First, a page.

Embroider a Hungarian Doily

by Donna Fenton

Donna Fenton's embroidered doily inspired by the designs of Bori Kis Jankó.
Antique wooden darners courtesy of Loene McIntyre, Fort Collins, Colorado. Photograph by Joe Coca.

Inspired by the drawings of Hungarian embroidery designer Bori Kis Jankó (pronounced "kish yan-ko"), this colorful doily features her popular flower motifs, including a tulip and two types of rose. This style of embroidery is reminiscent of that used on the long, flowing sleeves of shirts worn by men and boys in Mezokövesd, Hungary, in the late nineteenth and early twentieth centuries.

Bori was born in 1875 in Mezokövesd, a town about seventy-five miles east-northeast of Budapest. When word spread of Bori Kis Jankó's talent, women began asking her to draw patterns for their embroidery. They would bring her a piece of fabric, tell her whether it was to be a bedsheet or a shirt sleeve or apron, and she would draw the pattern freehand on the cloth. Bori became the most sought after of the elorajzoló asszonyok, "drawing women." For more on Bori Kis Jankó, see Donna Fenton's article, "She Saw Flowers in Her Dreams" in the January/February 2005 issue of PieceWork.

Materials

• DMC Pearl Cotton (Article 116), 100% cotton thread, size 8, 88 yards (80 m)/ball, 1 ball each of the colors listed in the key
• DMC Embroidery Floss (Article 117), 100% cotton 6-strand thread, 8.7 yards (8 m)/skein, Blanc, 1 skein
• Fabric, 100% cotton, medium-weight, white, 18 x 18 inches (45.7 x 45.7 cm), 1 piece
• John James Needle, sharp size 3
• Embroidery hoop, 12 inches (30.5 cm) in diameter
• Awl, sharp point

Materials are available at yarn, needlework, and craft stores or from mail-order or online resources

Finished size
11 inches (27.9 cm) in diameter

Pattern (280 KB)

Running stitch
Satin stitch
Buttonhole stitch
Chain stitch
Stem stitch

Instructions
Notes: Refer to the pattern for color placement. Unless otherwise indicated, work all stitches with one strand of thread. When stitching the flowers and leaves, anchor the thread by taking a few running stitches in the area to be stitched before covering with satin stitches.

Using a light source, transfer the pattern to the fabric with a pencil. Mount the fabric in the hoop.

Outline the individual black circles of the eyelets with small running stitches and two strands of the embroidery floss. Cut a small cross in the middle of each circle, inside the running stitches. Use the awl to open the eyelet. Stitch around the eyelet by bringing the needle down through the opening and up on the outside of the running stitches, tightly wrapping the perimeter of the eyelet. When the eyelet is complete, run the needle and floss under a few threads on the wrong side and clip thread close to the stitching.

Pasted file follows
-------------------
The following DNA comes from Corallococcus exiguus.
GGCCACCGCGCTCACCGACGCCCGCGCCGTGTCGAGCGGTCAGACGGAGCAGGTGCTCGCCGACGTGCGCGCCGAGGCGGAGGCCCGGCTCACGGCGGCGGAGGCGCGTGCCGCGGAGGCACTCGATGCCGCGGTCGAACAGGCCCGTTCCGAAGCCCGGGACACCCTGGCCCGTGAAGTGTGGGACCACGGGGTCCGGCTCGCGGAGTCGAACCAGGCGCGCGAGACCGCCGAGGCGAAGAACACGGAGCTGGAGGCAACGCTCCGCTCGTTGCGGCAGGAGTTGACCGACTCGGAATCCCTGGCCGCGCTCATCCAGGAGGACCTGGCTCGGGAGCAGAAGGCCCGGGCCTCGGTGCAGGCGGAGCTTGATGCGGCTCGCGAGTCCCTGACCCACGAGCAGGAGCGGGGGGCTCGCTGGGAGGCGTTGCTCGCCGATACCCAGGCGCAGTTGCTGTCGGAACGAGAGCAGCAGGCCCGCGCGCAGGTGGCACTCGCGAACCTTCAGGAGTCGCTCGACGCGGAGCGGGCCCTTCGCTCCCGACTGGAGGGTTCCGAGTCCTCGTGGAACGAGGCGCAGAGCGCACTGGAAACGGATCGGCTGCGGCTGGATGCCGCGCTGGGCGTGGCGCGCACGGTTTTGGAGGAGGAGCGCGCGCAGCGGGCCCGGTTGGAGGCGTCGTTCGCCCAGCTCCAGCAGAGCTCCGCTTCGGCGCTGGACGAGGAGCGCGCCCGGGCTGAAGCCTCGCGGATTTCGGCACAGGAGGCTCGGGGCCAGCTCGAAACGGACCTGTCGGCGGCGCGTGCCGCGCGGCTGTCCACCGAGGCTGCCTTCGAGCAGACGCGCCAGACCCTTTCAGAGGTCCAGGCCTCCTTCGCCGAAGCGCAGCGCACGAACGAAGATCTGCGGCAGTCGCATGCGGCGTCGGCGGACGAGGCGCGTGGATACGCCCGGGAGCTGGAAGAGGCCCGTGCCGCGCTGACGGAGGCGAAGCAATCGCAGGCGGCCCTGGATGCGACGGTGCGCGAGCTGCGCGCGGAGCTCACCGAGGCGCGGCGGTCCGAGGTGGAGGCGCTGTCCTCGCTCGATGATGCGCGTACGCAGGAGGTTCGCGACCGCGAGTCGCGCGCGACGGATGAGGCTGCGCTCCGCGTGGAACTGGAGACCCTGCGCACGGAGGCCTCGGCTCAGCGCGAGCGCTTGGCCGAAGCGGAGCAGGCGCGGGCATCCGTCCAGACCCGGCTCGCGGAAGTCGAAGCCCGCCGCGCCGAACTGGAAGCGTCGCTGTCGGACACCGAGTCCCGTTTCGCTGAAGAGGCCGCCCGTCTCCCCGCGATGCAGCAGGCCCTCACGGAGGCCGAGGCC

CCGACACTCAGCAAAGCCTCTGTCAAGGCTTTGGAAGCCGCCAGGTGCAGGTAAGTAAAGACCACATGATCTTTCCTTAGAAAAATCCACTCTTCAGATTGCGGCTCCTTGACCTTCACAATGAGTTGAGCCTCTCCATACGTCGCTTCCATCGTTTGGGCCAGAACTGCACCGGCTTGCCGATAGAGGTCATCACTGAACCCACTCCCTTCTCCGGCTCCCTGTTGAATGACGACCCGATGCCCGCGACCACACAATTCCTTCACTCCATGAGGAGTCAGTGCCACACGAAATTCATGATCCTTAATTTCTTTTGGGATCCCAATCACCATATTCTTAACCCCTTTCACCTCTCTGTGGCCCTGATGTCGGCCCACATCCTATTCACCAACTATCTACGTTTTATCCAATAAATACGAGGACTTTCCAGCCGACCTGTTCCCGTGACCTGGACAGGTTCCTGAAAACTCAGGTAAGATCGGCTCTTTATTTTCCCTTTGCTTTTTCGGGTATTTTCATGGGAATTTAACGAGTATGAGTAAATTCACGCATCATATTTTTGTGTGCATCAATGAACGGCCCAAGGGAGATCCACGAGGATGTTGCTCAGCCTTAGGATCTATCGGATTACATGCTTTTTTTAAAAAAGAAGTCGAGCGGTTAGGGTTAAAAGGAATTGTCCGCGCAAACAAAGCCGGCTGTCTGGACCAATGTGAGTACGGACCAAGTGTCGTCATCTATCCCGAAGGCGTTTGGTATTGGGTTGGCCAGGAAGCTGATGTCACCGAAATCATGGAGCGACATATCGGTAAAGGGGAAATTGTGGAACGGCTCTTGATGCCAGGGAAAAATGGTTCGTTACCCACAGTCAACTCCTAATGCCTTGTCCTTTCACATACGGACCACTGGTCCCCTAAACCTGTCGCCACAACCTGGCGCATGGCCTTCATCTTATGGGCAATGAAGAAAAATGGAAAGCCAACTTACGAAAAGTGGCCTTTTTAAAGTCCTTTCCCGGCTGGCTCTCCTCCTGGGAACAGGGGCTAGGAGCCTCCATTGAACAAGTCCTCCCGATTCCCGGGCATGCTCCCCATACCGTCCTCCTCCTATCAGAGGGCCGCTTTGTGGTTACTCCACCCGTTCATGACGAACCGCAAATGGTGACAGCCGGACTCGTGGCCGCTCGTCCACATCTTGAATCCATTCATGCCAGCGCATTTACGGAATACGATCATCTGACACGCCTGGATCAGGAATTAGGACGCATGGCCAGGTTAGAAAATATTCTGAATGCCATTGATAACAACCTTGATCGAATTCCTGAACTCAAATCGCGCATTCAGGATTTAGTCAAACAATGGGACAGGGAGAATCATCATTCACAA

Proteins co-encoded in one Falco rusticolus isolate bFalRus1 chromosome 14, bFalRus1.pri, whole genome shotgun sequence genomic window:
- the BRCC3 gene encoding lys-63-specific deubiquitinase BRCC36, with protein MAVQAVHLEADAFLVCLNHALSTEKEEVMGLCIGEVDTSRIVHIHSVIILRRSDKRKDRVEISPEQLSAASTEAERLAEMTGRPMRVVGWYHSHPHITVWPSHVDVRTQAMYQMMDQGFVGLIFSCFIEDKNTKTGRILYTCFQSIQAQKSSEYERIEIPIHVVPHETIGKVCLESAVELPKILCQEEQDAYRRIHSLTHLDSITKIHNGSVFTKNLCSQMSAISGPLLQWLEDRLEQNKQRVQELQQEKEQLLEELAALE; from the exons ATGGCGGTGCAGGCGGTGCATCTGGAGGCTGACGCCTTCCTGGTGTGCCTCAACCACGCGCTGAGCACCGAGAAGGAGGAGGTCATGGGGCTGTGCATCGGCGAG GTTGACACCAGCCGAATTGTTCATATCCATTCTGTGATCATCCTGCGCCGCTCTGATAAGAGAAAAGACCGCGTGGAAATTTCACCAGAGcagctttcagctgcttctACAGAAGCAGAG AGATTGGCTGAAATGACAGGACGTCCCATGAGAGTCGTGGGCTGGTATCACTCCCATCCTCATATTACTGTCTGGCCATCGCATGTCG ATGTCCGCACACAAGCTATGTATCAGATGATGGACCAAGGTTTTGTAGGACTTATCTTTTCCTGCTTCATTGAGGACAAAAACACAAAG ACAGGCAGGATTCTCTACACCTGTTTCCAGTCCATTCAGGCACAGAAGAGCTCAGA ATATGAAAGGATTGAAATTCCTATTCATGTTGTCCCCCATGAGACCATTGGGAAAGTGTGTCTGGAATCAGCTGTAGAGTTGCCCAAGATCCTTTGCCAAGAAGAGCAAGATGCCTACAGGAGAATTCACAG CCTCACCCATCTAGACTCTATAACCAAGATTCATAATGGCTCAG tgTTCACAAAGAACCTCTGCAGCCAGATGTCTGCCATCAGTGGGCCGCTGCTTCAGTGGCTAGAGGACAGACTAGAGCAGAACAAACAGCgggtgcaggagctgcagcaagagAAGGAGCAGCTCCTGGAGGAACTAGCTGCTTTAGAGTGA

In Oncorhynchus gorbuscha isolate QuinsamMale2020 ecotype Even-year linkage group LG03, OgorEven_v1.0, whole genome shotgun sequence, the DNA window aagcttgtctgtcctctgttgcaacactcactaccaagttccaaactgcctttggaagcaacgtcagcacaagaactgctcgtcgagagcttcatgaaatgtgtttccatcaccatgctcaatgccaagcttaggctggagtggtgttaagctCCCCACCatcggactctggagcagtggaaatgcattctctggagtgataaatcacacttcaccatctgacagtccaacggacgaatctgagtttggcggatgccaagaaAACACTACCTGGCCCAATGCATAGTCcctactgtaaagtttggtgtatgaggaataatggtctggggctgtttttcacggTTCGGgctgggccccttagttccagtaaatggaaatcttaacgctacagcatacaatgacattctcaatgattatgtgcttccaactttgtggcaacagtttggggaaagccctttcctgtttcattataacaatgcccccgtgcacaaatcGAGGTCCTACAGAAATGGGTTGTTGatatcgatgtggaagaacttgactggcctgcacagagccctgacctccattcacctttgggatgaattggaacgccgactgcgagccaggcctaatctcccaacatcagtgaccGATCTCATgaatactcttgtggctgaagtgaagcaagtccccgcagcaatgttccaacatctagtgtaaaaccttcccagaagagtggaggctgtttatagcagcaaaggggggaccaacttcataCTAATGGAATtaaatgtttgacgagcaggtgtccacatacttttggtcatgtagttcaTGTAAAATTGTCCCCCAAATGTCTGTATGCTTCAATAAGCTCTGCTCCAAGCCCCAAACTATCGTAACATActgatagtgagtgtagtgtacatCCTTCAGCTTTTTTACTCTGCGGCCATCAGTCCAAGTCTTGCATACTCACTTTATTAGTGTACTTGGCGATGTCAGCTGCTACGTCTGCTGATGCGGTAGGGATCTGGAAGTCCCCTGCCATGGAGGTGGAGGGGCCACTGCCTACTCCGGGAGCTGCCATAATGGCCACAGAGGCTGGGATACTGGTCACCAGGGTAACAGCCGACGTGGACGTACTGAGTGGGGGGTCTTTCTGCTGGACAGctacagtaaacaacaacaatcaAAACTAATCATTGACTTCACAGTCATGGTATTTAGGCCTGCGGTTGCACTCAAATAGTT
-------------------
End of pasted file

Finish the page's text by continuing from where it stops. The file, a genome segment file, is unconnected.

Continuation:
Work all flower-and-leaf stems in two rows of stem stitch; stitch the leaves in satin stitch. For each flower, stitch the center first, the inner petals, and then the outer petals when present. Work the blue flowers referring to Figure 1 and the small red flowers referring to Figure 2 for stitches and direction of stitches. Work the centers and petals of the yellow flowers with horizontal satin stitches. Work the central flower using Figure 2 as a guide.

Remove the fabric from the hoop. To work the edging, outline both the inside and outside lines with small running stitches. Work a row of chain stitches between the two lines to pad the edging. Trim the fabric within 3/8 inch (1.0 cm) of the outside line of the edging; cut slits close to the notches of the scallops. Folding the fabric edge under as you go, finish the edging with buttonhole stitches. When stitching is complete, trim away any excess fabric on the wrong side.

Wash the doily with mild soap and warm water; rinse until the water runs clear. Roll the doily in a white terry towel and squeeze to remove as much water as possible. Remove doily from the towel and cover with a pressing cloth. Press face down on a dry terry towel until dry.

About the Designer. After completing a bachelor's degree in studio art with an emphasis on textiles, Donna Fenton taught English in Hungary from 1995 until 1998. Working with a folk artist in Mezokövesd, she developed a line of Matyó embroidery kits that are sold online at www.lmntl.com. She is working on a master's in linguistics at San Francisco State University.